VA-111 Shkval

The VA-111 Shkval (from Russian: шквал, squall) torpedo and its descendants are supercavitating torpedoes originally developed by the Soviet Union. They are capable of speeds in excess of 200 knots (370 km/h or 230 miles/h).[1]

VA-111 Shkval
VA-111 Shkval
TypeSupercavitating torpedo
Place of originSoviet Union
Service history
In service1977present
Used byRussian Navy
Production history
DesignerNII-24 research institute
ManufacturerTactical Missiles Corporation
VariantsShkval 2, Shkval-E
Mass2,700 kg (6,000 lb)
Length8.2 m (26 ft 11 in)
Diameter533 mm (21 in)

Effective firing rangeShkval: 7 km (4.3 mi)
Shkval 2: From 11–15 km (6.8–9.3 mi)
WarheadConventional explosive or nuclear
Warhead weight210 kg (460 lb)

EngineSolid-fuel rocket
SpeedLaunch speed: 50 knots (93 km/h; 58 mph)
Maximum speed: in excess of 200 knots (370 km/h; 230 mph)
GOLIS autonomous inertial guidance
533 mm torpedo tubes

Design and capabilities

Design began in the 1960s when the NII-24 research institute was ordered to produce a new weapon capable of engaging nuclear submarines. The merger of the institute and GSKB-47 created the Research Institute of Applied Hydromechanics, who continued with the design and production of the Shkval.[2]

Previously operational as early as 1977, the torpedo was announced as being deployed in the 1990s.[2] The Shkval is intended as a countermeasure against torpedoes launched by undetected enemy submarines.[2]

The VA-111 is launched from 533 mm torpedo tubes at 50 knots (93 km/h) before its solid-fuel rocket ignites and propels it to speeds of 200 knots (370 km/h). Some reports indicate that speeds of 250+ knots may be achieved, and that work on a 300-knot (560 km/h) version was underway.[3] This high speed is due to supercavitation, whereby a gas bubble, which envelops the torpedo, is created by outward deflection of water by its specially-shaped nose cone and the expansion of gases from its engine. This minimizes water contact with the torpedo, significantly reducing drag.[2]

Shkval is supposed to have a rocket-type engine, but in the recent years has emerged publications from Russia and China about an "hydro ramjet" that use hydro reactive metal fuel (HRF) used for high speed torpedo. [4][5]

Available schemes of this type of engine shows also a dedicated steam circuit for the supercavitation generating head.[6] [7]

Early designs may have relied solely on an inertial guidance system.[8][9] The initial design was intended for nuclear warhead delivery. Later designs reportedly include terminal guidance and conventional warheads.[10]

The torpedo steers using four fins that skim the inner surface of the supercavitation gas bubble. To change direction, the fin(s) on the inside of the desired turn are extended, and the opposing fins are retracted.[2]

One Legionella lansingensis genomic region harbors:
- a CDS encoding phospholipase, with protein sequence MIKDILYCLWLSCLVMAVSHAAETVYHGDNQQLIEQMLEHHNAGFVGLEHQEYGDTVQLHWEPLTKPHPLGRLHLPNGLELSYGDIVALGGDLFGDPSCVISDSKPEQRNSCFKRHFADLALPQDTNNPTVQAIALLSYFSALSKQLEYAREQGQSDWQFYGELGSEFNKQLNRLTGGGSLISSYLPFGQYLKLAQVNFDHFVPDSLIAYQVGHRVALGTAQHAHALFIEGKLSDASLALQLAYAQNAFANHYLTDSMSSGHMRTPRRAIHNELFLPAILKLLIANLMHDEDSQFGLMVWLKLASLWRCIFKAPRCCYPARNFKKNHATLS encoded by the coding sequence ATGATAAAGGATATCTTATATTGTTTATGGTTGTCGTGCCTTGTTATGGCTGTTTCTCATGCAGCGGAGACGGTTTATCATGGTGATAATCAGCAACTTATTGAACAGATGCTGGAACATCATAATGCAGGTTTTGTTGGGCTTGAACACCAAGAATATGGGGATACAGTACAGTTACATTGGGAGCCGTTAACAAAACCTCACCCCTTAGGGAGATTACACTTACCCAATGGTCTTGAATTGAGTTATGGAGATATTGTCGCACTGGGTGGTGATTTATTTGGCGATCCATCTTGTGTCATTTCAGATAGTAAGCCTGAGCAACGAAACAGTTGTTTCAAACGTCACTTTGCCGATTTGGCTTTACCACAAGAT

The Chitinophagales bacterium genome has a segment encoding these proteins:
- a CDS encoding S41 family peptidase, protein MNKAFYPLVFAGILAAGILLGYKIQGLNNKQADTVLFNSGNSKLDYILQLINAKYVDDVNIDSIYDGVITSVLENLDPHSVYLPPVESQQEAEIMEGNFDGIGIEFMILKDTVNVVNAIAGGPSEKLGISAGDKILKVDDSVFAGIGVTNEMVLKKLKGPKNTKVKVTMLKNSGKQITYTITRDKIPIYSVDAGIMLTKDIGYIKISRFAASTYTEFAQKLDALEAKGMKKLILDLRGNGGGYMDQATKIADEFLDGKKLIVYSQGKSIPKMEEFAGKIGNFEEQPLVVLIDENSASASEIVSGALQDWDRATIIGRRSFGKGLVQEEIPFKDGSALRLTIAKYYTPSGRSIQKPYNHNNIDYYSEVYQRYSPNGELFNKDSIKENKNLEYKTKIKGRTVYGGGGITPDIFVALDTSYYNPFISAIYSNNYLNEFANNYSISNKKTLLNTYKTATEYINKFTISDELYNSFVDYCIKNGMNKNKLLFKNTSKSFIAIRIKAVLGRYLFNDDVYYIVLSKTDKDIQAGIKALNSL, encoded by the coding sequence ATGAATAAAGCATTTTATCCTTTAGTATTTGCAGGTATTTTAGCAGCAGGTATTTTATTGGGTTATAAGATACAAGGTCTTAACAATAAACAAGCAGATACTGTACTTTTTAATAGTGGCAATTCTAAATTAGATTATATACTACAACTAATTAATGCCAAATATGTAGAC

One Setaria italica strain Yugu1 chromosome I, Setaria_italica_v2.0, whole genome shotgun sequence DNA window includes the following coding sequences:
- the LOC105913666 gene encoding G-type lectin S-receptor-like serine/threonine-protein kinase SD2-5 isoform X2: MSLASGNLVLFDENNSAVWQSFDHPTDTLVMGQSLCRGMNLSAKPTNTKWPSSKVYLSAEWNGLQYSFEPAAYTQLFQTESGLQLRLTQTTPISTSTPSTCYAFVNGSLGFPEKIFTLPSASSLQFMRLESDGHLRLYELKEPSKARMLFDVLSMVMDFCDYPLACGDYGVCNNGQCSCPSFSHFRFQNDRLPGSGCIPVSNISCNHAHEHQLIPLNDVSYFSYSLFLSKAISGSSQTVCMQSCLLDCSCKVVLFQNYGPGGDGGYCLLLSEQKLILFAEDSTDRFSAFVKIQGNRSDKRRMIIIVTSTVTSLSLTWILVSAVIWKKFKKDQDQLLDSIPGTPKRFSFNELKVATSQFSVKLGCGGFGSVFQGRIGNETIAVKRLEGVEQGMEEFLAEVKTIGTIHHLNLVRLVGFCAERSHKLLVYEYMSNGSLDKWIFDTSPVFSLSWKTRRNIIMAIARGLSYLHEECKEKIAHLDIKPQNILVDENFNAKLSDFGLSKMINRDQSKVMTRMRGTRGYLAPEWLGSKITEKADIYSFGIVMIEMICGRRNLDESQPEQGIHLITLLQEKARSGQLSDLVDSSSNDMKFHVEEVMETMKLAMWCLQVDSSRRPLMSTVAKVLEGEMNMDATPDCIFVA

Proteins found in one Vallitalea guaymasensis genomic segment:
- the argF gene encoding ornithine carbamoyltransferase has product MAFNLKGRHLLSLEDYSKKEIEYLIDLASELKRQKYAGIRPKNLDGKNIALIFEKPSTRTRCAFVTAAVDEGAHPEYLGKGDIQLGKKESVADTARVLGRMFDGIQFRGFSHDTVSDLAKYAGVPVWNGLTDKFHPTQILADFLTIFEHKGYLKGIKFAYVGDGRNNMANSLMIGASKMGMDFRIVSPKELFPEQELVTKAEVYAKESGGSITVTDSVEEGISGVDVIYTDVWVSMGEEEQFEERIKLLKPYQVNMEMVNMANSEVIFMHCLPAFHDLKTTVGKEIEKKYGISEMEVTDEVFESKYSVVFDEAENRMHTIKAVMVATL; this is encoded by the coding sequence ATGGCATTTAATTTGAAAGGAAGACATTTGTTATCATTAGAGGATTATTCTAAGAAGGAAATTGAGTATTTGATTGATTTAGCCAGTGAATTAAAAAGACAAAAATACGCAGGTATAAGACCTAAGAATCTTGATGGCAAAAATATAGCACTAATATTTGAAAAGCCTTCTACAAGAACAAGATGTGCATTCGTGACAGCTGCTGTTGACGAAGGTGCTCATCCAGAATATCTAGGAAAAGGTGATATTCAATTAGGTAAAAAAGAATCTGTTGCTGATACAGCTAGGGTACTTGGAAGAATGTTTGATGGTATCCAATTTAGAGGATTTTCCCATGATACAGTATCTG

In 2016, KTVR was upgrading Shkval.[11]


The torpedo is manufactured in Kyrgyzstan by a state-owned factory. In 2012 the Russian government asked for a 75% ownership of the factory in exchange for writing off massive Kyrgyz debt to Russia.[12]


In 2000, former U.S. Naval intelligence officer and an alleged Defense Intelligence Agency (DIA) spy Edmond Pope (Captain, USN, retired) was held, tried, and convicted in Russia of espionage related to information he obtained about the Shkval weapon system. Russian President Vladimir Putin pardoned Pope in December 2000 on humanitarian grounds because he had bone cancer.[13][14]


There are at least three variants:

  • VA-111 Shkval – Original variant; GOLIS autonomous inertial guidance.
  • "Shkval 2" - Current variant; believed to have additional guidance systems, possibly via the use of vectored thrust, and with much longer range.
  • A less capable version currently being exported to various third world navies. The export version is referred to as "Shkval-E".
  • Iran claimed it has created a version named Hoot.

All current versions are believed to be fitted only with conventional explosive warheads, although the original design used a nuclear warhead.

  • Length: 8.2 m (26 ft 11 in)
  • Diameter: 533 mm (21 in)
  • Weight: 2,700 kg (6,000 lb)
  • Warhead weight: 210 kg (460 lb)
  • Speed
    • Launch speed: 50 knots (93 km/h; 58 mph)
    • Maximum speed: 200 knots (370 km/h; 230 mph) or greater
  • Range: Around 11–15 km (6.8–9.3 mi) (new version). Older versions only 7 km (4.3 mi)[15]

See also


  1. "VA-111 Shkval Torpedo". Retrieved December 1, 2010.
  2. "Iranian Navy Test-Fires New Home-Made Torpedo". Fars News Agency. 22 November 2014. Archived from the original on 24 September 2015. Retrieved 18 May 2015 via HighBeam Research.
  3. Polmar, 2004, Cold War Submarines, p. 304; Baker, Combat Fleets of the World 2000–2001, p.581
  6. Favorsky, Oleg N. (2009-11-20). Thermal to Mechanical Energy Conversion :Engines and Requirements - Volume II. ISBN 9781848260221.
  7. Favorsky, Oleg N. (2009-11-20). Thermal to Mechanical Energy Conversion :Engines and Requirements - Volume II. ISBN 9781848260221.
  8. "КТРВ на МАКСе-2009 представит новую продукцию".
  9. "Подводные ракеты".
  10. Polmar, 2004, Cold War Submarines, p. 304
  11. "Navy Recognition".
  12. "Russia, Kyrgyzstan Clash Over Torpedo Plant". 22/03/2012.
  13. "American Jailed as Spy in Moscow Is Freed on Putin's Orders; U.S. Welcomes Gesture". The New York Times. December 14, 2000.
  14. "Moscow 'Spy' Case Is Still a Mystery". The New York Times. January 15, 2001.
  15. Russia / USSR Post-World War II Torpedoes


  • Polmar, Norman (2004). Cold War Submarines: The Design and Construction of U.S. and Soviet Submarines. Dulles: Potomac Books. ISBN 978-1-57488-594-1.
This article is issued from Wikipedia. The text is licensed under Creative Commons - Attribution - Sharealike. Additional terms may apply for the media files.